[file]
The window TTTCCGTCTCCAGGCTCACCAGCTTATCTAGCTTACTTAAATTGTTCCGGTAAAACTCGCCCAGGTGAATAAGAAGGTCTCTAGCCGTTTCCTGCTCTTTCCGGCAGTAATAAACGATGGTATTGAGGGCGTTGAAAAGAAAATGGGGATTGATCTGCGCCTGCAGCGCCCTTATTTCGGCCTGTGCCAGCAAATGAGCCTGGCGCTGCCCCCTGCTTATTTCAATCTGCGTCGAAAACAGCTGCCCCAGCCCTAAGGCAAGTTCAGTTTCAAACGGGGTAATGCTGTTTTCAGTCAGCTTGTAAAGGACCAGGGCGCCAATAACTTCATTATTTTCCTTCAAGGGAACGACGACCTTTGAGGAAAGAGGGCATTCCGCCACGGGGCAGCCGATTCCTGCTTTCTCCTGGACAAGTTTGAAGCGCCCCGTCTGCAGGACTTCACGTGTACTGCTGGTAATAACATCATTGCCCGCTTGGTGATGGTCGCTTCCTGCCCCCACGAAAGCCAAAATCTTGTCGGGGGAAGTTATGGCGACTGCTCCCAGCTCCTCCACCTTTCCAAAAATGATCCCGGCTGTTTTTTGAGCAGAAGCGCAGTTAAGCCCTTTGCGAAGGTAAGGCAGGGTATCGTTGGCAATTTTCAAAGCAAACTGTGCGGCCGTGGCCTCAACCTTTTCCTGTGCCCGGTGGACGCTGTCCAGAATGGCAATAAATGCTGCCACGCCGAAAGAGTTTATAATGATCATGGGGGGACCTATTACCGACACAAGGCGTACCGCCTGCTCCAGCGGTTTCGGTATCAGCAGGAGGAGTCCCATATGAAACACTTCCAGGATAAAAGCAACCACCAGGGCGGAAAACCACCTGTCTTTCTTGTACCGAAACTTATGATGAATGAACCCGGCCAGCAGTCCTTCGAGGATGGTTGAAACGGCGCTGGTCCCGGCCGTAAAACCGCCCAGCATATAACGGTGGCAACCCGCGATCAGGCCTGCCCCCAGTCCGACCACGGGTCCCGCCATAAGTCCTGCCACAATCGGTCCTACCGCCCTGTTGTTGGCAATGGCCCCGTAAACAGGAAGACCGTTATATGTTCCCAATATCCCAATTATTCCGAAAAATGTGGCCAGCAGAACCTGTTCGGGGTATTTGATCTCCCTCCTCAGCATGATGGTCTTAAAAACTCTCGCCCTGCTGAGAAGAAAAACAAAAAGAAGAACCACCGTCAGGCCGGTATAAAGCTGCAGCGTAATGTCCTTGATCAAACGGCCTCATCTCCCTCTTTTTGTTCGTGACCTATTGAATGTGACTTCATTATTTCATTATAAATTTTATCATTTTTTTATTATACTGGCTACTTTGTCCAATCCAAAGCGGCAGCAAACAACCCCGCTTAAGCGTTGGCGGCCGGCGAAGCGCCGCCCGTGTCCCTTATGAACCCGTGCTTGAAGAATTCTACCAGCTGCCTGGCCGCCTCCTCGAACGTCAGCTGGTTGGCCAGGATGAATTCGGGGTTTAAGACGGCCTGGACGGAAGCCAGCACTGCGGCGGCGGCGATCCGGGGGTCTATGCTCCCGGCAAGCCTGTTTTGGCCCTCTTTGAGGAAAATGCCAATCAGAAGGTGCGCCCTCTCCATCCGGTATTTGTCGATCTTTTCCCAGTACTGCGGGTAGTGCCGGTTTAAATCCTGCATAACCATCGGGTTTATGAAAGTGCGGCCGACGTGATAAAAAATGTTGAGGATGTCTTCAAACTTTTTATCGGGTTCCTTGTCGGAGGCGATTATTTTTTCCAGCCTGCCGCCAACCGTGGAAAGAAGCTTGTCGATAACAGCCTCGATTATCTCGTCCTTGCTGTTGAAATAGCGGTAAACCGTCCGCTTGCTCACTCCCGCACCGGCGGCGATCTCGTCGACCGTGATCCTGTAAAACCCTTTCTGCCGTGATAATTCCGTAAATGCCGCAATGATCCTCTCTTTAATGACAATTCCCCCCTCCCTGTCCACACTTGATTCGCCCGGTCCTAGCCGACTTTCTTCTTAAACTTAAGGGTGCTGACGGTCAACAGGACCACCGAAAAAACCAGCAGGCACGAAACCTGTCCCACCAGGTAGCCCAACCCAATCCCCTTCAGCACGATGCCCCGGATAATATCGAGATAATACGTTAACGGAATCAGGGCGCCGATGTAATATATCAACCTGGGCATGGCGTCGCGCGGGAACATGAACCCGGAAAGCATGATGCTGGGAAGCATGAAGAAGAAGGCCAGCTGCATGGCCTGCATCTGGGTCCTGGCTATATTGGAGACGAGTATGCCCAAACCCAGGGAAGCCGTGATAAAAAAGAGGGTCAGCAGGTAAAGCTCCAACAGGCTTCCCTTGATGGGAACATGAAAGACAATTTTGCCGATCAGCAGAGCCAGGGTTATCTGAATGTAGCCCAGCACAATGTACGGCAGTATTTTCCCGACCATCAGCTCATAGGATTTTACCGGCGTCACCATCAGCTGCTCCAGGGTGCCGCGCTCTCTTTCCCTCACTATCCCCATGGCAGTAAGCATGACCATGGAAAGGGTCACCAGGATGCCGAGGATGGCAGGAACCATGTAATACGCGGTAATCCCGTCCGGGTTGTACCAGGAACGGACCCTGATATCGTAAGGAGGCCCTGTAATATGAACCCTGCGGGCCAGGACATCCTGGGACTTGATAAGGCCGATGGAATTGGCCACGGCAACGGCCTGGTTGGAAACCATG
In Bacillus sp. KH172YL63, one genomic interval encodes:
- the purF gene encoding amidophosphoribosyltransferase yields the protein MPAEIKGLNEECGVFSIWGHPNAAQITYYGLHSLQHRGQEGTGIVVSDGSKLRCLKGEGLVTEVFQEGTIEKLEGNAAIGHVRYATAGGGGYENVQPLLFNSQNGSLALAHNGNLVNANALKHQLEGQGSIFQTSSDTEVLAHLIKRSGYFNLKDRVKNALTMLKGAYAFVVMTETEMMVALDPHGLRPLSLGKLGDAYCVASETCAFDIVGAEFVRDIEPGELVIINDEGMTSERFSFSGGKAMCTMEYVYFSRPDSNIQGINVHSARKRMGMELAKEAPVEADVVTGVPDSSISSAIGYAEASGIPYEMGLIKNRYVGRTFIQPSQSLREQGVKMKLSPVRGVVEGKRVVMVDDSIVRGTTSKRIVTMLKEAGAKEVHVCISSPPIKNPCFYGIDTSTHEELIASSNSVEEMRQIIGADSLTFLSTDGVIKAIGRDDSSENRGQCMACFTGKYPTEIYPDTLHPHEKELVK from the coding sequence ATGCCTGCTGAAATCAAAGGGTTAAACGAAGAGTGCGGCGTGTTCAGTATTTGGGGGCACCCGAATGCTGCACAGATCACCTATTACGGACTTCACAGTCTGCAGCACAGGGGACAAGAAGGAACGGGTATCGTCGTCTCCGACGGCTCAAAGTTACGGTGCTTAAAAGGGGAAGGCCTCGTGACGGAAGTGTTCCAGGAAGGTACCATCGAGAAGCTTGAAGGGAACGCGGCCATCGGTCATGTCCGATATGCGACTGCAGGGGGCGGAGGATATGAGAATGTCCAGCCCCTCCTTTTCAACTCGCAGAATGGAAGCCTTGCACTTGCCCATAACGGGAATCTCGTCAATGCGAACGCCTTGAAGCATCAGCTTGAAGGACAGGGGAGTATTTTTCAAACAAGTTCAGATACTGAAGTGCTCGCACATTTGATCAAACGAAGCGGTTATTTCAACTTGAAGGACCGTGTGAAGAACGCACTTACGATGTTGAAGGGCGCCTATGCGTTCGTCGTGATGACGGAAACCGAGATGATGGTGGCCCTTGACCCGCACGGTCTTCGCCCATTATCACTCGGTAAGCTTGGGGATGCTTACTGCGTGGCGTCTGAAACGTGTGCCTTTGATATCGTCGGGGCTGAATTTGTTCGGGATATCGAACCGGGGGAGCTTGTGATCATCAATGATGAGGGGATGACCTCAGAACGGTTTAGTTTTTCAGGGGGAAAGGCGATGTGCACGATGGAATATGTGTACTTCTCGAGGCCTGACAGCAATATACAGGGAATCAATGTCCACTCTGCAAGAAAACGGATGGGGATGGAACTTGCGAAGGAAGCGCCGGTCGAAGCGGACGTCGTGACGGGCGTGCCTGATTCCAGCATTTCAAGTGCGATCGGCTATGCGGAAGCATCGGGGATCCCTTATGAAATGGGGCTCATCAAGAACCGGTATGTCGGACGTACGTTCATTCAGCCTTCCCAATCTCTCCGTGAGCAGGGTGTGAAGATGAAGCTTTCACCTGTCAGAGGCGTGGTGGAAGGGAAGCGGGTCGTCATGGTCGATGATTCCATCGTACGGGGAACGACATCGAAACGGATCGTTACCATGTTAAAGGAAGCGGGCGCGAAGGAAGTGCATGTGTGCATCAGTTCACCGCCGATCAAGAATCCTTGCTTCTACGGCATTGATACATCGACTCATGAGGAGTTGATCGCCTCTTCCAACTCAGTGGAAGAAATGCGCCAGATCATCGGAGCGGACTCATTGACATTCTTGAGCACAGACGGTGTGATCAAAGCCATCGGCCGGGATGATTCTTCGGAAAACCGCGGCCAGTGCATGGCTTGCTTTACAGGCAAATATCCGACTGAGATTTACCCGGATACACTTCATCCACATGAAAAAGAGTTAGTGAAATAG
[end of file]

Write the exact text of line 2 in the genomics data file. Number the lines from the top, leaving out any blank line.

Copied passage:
In Bacillus sp. KH172YL63, one genomic interval encodes: